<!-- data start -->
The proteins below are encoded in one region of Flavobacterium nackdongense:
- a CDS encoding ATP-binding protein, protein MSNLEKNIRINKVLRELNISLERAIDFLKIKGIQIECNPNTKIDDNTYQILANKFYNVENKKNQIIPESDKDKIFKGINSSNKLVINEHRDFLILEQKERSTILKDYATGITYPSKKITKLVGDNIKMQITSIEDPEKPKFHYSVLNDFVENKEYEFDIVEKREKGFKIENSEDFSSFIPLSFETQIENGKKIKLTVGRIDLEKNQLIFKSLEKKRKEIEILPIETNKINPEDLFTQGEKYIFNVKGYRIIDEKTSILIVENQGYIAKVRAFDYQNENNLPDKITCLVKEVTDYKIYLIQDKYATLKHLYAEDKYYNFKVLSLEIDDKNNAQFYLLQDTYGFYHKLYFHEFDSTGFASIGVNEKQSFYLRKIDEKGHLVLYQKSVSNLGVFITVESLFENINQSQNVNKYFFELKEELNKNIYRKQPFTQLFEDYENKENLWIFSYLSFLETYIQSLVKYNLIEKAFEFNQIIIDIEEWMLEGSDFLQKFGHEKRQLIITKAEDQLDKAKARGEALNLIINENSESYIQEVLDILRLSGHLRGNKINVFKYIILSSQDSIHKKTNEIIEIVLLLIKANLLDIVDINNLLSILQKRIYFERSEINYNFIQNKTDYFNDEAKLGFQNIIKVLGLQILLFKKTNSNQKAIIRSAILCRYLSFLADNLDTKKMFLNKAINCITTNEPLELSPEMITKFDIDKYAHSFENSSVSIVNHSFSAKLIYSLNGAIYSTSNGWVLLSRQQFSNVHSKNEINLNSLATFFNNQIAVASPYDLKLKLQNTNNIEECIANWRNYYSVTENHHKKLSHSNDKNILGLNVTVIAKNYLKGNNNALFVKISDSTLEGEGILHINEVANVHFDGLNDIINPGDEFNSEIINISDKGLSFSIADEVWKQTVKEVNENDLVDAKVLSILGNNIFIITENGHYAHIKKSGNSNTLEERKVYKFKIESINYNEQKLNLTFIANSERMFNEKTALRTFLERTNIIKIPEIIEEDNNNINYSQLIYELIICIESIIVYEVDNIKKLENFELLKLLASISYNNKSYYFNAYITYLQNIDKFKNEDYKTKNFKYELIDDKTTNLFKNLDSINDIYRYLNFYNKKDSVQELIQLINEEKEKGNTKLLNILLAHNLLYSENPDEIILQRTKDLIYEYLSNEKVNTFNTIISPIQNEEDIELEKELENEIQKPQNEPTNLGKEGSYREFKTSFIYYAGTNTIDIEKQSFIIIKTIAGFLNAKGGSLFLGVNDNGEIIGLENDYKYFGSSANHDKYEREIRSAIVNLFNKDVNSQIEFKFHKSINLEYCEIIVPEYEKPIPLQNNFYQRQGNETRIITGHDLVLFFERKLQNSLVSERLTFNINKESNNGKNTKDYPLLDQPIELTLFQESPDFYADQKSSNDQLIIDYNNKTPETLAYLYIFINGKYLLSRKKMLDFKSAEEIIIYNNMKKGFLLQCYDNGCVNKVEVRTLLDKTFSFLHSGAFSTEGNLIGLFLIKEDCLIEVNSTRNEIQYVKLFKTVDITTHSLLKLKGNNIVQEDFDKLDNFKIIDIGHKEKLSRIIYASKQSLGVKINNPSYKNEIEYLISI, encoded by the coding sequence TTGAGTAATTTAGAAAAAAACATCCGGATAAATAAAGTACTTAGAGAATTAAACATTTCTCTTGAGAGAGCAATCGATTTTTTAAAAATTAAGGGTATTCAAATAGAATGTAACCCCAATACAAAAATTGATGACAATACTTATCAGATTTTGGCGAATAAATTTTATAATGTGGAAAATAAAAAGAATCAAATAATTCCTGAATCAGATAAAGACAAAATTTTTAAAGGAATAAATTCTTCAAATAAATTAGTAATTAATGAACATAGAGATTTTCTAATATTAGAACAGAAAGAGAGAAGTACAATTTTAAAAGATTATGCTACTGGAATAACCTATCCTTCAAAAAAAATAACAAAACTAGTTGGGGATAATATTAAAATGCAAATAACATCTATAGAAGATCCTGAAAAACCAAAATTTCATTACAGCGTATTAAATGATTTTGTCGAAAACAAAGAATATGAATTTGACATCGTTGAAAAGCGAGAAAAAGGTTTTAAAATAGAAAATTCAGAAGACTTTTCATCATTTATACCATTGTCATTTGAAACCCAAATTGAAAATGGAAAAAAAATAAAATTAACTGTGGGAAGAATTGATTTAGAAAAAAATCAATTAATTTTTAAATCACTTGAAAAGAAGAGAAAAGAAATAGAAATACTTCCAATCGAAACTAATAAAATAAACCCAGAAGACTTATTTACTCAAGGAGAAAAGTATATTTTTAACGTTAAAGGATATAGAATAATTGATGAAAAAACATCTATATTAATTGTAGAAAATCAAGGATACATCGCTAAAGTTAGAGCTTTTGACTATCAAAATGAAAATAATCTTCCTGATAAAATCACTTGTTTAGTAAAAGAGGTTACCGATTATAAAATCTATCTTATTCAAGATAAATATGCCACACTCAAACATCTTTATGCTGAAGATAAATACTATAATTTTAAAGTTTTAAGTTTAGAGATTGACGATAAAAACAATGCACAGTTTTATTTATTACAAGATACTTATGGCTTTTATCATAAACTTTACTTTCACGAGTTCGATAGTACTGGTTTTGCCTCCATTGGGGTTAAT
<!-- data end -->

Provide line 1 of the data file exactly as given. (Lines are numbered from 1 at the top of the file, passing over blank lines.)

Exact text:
The proteins below are encoded in one region of Flavobacterium nackdongense: